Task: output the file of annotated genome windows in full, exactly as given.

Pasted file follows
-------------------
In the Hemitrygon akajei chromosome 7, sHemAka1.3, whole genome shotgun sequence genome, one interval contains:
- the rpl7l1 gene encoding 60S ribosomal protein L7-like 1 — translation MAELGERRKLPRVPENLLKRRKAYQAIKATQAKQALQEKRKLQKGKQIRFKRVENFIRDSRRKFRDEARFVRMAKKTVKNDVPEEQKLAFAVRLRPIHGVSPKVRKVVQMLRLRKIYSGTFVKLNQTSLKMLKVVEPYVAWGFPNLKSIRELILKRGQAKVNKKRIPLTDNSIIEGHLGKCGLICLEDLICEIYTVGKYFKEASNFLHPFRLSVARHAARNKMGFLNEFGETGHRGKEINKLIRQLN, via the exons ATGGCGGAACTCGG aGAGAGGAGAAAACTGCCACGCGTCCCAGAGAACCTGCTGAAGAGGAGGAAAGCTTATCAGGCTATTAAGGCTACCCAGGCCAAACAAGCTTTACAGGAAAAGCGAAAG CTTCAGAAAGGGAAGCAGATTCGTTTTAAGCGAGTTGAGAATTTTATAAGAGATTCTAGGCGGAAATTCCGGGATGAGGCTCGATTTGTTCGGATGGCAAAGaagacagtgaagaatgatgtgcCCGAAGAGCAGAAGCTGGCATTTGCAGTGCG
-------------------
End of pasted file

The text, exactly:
In the Hemitrygon akajei chromosome 7, sHemAka1.3, whole genome shotgun sequence genome, one interval contains:
- the rpl7l1 gene encoding 60S ribosomal protein L7-like 1 — translation MAELGERRKLPRVPENLLKRRKAYQAIKATQAKQALQEKRKLQKGKQIRFKRVENFIRDSRRKFRDEARFVRMAKKTVKNDVPEEQKLAFAVRLRPIHGVSPKVRKVVQMLRLRKIYSGTFVKLNQTSLKMLKVVEPYVAWGFPNLKSIRELILKRGQAKVNKKRIPLTDNSIIEGHLGKCGLICLEDLICEIYTVGKYFKEASNFLHPFRLSVARHAARNKMGFLNEFGETGHRGKEINKLIRQLN, via the exons ATGGCGGAACTCGG aGAGAGGAGAAAACTGCCACGCGTCCCAGAGAACCTGCTGAAGAGGAGGAAAGCTTATCAGGCTATTAAGGCTACCCAGGCCAAACAAGCTTTACAGGAAAAGCGAAAG CTTCAGAAAGGGAAGCAGATTCGTTTTAAGCGAGTTGAGAATTTTATAAGAGATTCTAGGCGGAAATTCCGGGATGAGGCTCGATTTGTTCGGATGGCAAAGaagacagtgaagaatgatgtgcCCGAAGAGCAGAAGCTGGCATTTGCAGTGCG